In order to stick to industry standards when meeting client requirements, Adobe simplified all their compliance standards down to what they call the Adobe Common Control Framework (CCF). Recently, Adobe decided to open source this document.
Brad Arkin, VP and Chief Security Officer of Adobe Systems, explained how other companies can benefit from their CCF. "We felt that we put a lot of work into [CCF] that would benefit other organizations looking to do the same type of work," Arkin said.
SEE: Why every developer is an open source developer now (TechRepublic)
The CCF contains about 200 standards which the company can use and adjust whenever a new standard is thrown their way. It's divided into a dozen different areas from change management to what happens when people leave the company.
Arkin said each area of the document covers the work required to assure the proper controls are in place to prevent bad things from happening, and to bring a level of security assurance to the environment.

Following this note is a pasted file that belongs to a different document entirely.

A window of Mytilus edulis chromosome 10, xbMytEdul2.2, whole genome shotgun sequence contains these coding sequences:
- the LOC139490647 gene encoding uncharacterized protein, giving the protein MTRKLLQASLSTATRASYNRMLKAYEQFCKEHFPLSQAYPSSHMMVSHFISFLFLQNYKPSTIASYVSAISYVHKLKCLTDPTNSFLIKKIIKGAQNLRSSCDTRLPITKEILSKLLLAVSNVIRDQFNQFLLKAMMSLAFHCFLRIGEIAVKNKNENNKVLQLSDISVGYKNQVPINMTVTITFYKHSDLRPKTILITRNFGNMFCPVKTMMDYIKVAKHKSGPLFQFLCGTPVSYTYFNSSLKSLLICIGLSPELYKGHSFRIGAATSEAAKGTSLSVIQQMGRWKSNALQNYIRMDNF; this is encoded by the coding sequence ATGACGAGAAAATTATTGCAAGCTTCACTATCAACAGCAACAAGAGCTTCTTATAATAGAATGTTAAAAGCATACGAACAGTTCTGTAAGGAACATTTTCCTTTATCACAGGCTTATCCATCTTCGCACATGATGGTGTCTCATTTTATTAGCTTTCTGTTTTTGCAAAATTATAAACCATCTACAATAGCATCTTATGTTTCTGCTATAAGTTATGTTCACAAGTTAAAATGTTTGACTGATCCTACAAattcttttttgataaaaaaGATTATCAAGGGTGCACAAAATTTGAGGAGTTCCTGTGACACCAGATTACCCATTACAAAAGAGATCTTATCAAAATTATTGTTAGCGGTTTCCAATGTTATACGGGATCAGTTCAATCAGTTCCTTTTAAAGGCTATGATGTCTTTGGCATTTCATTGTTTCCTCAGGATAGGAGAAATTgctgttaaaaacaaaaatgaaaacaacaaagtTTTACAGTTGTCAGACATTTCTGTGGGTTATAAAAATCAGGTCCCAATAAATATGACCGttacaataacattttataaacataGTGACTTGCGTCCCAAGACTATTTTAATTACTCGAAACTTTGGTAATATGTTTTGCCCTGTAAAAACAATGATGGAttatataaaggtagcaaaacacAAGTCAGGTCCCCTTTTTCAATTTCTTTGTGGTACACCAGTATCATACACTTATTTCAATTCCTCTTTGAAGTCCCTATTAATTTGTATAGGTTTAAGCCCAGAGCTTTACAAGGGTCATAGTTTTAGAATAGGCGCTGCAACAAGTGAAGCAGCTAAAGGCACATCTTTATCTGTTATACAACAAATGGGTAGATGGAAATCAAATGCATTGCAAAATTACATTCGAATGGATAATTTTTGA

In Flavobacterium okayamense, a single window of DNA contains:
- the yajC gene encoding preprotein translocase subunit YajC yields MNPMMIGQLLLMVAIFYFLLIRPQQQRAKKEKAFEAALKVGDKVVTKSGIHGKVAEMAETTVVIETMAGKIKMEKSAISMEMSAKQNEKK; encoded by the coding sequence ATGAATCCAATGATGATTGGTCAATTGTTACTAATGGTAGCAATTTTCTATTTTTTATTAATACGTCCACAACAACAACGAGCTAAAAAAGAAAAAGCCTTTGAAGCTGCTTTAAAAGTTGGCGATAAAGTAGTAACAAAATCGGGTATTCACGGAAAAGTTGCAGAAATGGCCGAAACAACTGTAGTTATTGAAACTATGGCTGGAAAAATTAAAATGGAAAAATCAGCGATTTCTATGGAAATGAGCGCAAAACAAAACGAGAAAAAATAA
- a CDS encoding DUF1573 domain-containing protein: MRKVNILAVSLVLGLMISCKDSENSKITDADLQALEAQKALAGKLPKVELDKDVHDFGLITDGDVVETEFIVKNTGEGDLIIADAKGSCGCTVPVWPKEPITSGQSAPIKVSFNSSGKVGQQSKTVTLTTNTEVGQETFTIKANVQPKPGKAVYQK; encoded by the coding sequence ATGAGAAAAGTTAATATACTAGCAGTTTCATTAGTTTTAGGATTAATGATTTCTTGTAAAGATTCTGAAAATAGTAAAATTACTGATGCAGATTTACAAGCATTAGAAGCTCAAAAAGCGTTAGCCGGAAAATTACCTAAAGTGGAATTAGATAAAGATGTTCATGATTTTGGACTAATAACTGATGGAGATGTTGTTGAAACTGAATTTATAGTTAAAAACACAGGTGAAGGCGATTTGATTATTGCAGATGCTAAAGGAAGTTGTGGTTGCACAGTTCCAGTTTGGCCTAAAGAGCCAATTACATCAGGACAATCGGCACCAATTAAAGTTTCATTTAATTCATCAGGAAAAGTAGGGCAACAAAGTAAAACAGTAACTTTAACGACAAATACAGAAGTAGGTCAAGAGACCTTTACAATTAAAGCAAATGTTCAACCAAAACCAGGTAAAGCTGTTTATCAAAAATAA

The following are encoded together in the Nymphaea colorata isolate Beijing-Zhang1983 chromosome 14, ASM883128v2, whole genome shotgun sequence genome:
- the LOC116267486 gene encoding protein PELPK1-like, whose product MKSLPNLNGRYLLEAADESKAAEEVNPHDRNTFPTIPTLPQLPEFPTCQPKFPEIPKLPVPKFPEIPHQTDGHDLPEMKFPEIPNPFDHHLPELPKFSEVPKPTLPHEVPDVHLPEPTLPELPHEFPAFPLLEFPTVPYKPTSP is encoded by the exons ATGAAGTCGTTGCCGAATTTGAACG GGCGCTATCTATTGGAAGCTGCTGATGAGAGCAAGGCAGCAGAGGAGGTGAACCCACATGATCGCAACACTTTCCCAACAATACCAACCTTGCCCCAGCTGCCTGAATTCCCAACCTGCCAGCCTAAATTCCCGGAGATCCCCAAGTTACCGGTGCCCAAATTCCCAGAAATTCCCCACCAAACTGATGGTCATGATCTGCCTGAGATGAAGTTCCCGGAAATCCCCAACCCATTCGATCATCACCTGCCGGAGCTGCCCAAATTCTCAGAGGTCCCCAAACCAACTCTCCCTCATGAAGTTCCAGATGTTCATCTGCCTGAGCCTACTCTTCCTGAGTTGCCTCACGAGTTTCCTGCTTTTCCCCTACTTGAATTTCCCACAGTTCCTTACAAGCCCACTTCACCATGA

The motivation behind open sourcing CCF at Adobe came from the interest of their peers, Arkin said. As Adobe employees talked about how they were managing different regulatory requirements and other control systems, their customers and other companies wanted to look at what Adobe was doing.
SEE: Open source big data and DevOps tools: A fast path to analytics applications (Tech Pro Research)
Arkin said it came to a point where they were signing a lot of non-disclosure agreements (NDA) and it made sense to open source the document since it didn't release any sensitive information, and could help others.
To make it easier for other companies to adopt their CCF, Adobe adapted parts of it so it would be more applicable around the world.
"We think that the model is useful enough as a starting point," he said. "It's a great resource for other companies that are starting on this journey to better manage the complexity around their control framework in the way that they're going to achieve compliance with these different standards."
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Leah Brown has nothing to disclose. She does not hold investments in the technology companies she cover.
Leah Brown is the Associate Social Media Editor for TechRepublic. She manages and develops social strategies for TechRepublic and Tech Pro Research.